The trouble with Hubble – new study investigates expanding universe

Scientists have long known that the Universe is expanding, but determining whether the expansion rate is the same in different parts of the Universe has been unclear.

A new study by Monash astrophysicists published in The Astrophysical Journal Letters has provided fresh insights on understanding the expansion of the Universe.

“Measurements of how quickly different parts of the Universe expand, is currently the subject of much debate,” said lead author, Hayley Macpherson, a PhD candidate at the Monash School of Physics and Astronomy.

“For the first time, we have been able to show, by solving Einstein's equations of General Relativity on a supercomputer, that local variations in the expansion rate of the Universe are extremely small.”

Previous simulations model this structure formation using Newton’s law of gravity and prescribing the way the Universe expands. The researchers measured the rate at which space expands at different physical locations due to variations in the local structure, for example from large clusters of galaxies. In Einstein’s theory of gravity, galaxy clusters curve space, which changes the rate at which the Universe expands in those local regions.

“In our computer simulations, the expansion of the Universe occurs naturally because we solve Einstein's equations,” Hayley said.

“This allows us to measure, for the first time, how the formation of super-structures affects the expansion rate of the Universe.”

Currently, two separate, precise observational measurements of the Hubble constant, or expansion rate, have been made.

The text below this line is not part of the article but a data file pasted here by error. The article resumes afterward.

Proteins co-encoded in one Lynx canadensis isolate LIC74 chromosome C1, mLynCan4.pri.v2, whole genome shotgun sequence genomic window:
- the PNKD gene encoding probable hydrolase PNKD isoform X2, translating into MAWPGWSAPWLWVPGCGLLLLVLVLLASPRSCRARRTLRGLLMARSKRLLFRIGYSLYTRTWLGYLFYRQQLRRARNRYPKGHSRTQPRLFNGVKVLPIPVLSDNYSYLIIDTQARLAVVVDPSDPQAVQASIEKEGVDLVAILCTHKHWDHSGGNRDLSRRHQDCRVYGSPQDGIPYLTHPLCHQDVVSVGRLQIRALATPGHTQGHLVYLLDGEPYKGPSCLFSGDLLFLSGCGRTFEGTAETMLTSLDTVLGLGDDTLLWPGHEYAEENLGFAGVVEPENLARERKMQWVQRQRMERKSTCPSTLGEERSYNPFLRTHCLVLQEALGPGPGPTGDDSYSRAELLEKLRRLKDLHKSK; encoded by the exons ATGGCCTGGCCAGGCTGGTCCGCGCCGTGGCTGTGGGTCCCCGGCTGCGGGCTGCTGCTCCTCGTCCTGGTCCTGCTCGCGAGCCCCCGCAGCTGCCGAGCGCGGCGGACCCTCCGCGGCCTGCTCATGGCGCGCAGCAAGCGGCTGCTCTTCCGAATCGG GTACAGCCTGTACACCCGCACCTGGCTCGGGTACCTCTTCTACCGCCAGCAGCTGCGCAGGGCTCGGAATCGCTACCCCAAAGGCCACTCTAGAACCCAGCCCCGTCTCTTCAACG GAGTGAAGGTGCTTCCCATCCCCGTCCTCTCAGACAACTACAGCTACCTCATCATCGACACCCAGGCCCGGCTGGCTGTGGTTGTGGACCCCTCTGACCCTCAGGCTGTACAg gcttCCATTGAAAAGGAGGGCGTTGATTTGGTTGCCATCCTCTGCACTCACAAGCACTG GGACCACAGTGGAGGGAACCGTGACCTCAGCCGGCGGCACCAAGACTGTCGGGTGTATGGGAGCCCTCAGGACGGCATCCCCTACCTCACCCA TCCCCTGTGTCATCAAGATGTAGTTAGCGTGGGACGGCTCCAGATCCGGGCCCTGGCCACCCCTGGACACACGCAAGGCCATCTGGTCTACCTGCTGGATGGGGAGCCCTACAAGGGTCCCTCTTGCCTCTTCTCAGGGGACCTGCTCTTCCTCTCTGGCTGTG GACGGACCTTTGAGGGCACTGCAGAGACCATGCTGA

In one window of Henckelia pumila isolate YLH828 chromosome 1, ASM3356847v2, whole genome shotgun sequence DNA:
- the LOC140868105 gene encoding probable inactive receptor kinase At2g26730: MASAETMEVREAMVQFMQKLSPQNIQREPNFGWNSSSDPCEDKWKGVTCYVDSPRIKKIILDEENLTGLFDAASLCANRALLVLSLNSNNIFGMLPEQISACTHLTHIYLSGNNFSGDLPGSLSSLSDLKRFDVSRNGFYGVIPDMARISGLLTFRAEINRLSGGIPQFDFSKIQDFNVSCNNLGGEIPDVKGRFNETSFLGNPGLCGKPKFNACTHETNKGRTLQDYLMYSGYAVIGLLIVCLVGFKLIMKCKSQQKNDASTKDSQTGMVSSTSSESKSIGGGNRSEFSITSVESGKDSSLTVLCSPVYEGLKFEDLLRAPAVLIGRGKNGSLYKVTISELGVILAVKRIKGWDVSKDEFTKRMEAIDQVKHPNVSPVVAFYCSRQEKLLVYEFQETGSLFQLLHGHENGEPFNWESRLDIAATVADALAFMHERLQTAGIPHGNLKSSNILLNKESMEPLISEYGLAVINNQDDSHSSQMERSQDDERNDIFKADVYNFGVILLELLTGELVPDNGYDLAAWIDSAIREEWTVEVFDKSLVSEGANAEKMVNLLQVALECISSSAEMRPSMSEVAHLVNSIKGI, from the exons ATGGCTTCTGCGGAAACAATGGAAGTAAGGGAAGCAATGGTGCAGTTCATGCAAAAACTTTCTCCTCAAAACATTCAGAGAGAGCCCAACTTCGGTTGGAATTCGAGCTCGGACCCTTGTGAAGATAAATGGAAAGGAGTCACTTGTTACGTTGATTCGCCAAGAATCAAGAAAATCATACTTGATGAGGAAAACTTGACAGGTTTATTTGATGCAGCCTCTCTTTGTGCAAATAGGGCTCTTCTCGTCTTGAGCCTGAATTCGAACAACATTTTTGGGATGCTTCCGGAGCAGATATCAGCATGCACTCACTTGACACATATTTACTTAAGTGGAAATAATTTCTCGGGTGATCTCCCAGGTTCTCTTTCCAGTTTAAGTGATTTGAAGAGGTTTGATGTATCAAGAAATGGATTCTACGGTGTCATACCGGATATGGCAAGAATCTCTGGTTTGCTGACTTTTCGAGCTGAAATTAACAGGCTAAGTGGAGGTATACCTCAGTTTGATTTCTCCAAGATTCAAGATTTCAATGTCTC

One is based on measurements in the local Universe, giving a value of 73 km/s/Mpc while the other measurement is based on the afterglow of the Big Bang, known as the Cosmic Microwave Background, giving 67 km/s/Mpc.

The disagreement has been termed `the trouble with Hubble'.

“Local differences in the expansion rate, due to super-structures, have been suggested to explain this tension,” said study co-author Associate Professor Daniel Price, from the Monash School of Physics and Astronomy.

“In our study, we showed that local variations in the expansion rate are not enough to explain the discrepancy between the two measurements, further deepening the mystery,” added fellow study co-author Dr Paul Lasky, a senior lecturer at the Monash School of Physics and Astronomy.

“We found that these local differences in the expansion rate of the Universe, caused by nearby galaxy clusters, are unlikely to explain the tension between the two measurements of the Hubble constant.”

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